…the issue of lockstep has reared its head in a proposed merger between Lovells and a US firm in this story in the Lawyer.

2 thoughts on “Lockstep…

  1. Stressed-out lawyer, 27, dies in late-night fall at Tate Modern
    As a lawyer at one of the “magic circle” of leading corporate legal firms, Matthew Courtney was expected to work 16 hours a day, seven days a week.
    He hoped that his efforts would eventually be rewarded with a partnership – and a £1 million salary.
    But weeks after Mr Courtney, 27, and other associate lawyers at Freshfields Bruckhaus Deringer spoke to senior partners about their long hours and stress, he was found dead at Tate Modern, The Times has learnt…

    I read the above article while I was searching an article for first LPE seminar, I was shocked because associate lawyers are expected to work for ’16 hours a day and 7 days a week’.

    Probably, many partners in Lovells have achieved their positions by working many hours like those of other City law firms. However, the security of the partner’s position will be abolished by abandoning a lockstep system. Thus, the partners of Lovells (or Hogan-Lovells) will be afraid of de-equitization, so that they try to maintain their achievements by working more billable hour and enhancing PPP.

    What a sad story! I am afraid of reading another news article in near future, ‘Stressed-out partner dies late-night fall at ______’.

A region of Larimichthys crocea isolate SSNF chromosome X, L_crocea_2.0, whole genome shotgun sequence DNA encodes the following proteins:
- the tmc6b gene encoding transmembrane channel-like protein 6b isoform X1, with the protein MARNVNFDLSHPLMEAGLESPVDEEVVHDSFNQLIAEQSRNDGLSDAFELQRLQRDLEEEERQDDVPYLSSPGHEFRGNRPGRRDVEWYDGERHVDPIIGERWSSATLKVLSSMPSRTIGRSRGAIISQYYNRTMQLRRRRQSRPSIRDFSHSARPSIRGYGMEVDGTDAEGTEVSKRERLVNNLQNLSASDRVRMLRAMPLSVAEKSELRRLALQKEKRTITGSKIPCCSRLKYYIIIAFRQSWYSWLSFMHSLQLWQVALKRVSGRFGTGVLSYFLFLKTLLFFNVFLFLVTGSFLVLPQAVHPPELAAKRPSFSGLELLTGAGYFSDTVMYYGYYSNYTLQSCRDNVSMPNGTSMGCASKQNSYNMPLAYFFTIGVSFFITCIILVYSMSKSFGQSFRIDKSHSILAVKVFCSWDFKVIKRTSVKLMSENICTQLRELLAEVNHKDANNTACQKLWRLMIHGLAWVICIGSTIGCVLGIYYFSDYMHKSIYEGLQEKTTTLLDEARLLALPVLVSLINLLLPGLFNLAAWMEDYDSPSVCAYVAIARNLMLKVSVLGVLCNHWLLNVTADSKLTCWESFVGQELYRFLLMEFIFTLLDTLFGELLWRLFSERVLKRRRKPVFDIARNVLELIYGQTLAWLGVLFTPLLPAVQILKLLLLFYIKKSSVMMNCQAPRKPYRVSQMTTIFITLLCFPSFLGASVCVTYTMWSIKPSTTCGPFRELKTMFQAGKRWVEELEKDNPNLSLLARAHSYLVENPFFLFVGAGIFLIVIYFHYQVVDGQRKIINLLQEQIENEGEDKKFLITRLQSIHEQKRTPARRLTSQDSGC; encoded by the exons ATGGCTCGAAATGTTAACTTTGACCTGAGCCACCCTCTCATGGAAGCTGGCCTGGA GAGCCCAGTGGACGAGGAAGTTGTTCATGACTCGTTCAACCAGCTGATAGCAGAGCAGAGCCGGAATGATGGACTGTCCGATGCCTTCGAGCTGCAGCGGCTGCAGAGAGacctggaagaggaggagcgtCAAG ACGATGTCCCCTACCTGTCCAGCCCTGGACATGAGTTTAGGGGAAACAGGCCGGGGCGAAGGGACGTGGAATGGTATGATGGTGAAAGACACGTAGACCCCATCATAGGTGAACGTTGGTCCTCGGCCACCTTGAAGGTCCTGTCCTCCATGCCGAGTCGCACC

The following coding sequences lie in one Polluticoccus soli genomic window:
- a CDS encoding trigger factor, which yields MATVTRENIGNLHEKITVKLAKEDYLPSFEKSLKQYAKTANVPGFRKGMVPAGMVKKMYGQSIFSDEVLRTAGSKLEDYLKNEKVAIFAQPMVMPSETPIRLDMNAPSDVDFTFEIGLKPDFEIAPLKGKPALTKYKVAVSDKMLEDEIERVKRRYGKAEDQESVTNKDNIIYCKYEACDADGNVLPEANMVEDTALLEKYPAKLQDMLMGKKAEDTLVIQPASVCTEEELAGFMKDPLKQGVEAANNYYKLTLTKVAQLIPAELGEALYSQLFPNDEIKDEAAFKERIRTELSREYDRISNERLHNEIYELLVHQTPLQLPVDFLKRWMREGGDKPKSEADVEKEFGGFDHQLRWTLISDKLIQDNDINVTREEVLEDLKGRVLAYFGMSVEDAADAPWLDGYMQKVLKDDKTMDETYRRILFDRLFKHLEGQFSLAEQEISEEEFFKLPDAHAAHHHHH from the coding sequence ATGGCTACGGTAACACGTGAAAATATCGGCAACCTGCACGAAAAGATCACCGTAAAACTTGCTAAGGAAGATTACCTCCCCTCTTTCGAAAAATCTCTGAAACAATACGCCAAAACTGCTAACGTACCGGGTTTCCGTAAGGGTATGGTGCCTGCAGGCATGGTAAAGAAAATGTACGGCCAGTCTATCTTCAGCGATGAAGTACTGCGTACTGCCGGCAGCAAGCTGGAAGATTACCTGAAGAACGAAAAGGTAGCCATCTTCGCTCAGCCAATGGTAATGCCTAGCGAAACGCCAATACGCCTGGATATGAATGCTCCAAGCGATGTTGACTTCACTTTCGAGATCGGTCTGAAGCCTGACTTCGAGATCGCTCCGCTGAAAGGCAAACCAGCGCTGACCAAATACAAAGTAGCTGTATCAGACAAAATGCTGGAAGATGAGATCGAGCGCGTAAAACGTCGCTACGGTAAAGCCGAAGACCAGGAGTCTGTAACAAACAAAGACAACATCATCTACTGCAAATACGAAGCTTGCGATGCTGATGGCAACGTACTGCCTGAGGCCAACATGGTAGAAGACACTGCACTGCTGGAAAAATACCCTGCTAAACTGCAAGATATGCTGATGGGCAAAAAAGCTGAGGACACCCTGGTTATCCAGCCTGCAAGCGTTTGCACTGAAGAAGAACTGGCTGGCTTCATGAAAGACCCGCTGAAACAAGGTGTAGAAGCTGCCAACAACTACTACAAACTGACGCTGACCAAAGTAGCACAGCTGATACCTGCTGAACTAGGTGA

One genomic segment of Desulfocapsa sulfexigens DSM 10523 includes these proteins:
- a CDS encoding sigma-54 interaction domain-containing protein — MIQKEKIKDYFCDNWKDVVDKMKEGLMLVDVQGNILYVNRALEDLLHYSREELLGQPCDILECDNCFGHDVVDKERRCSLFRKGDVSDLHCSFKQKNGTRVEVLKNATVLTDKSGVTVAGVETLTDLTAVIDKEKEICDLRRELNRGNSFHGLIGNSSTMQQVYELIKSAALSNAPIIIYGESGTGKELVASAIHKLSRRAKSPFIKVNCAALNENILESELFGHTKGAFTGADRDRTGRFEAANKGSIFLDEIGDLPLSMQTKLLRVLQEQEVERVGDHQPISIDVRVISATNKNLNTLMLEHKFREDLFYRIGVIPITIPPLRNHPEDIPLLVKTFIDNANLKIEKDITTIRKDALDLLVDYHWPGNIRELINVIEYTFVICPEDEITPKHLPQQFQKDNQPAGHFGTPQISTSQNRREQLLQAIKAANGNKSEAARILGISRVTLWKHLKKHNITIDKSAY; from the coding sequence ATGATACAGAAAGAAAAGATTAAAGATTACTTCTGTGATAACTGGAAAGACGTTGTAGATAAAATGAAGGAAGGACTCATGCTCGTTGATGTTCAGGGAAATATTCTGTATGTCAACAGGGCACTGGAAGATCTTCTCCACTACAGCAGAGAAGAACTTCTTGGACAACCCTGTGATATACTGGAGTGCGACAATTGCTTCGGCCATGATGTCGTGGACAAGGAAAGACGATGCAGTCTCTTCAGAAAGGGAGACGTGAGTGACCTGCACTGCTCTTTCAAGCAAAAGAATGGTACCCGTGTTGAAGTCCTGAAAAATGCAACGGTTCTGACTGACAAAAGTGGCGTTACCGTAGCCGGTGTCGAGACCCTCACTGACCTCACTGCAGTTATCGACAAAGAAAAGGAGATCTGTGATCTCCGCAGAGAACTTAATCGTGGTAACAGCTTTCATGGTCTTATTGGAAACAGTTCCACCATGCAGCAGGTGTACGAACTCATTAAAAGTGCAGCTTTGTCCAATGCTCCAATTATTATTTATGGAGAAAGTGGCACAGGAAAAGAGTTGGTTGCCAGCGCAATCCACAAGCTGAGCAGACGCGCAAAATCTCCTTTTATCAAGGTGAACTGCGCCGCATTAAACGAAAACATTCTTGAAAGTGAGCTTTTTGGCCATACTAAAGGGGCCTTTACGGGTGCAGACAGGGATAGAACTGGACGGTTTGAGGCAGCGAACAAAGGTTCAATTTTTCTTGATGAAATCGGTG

1. This kind of story surfaces once or twice a year. There is a body of work which suggests that lawyers are particularly stressed and also that law firms are not good at managing their staff. Altough occasionally firms make it into lists of the best companies to work for in the UK. It has prompted young lawyers to question the desirability of seeking to work themselves into the groupnd in pursuit of partnership. Also some work by Susan Daicoff suggests that lawyers are more psyhcologially prone to certain types of mental health problem because of their personality type and the competitive nature of law school (in the States – would that apply here do we think? In the US there is more emphasis on class rankings than here where the grade is more important than the class ranking) and competitive law firm cultures (more likely to be similar here, I’d say).

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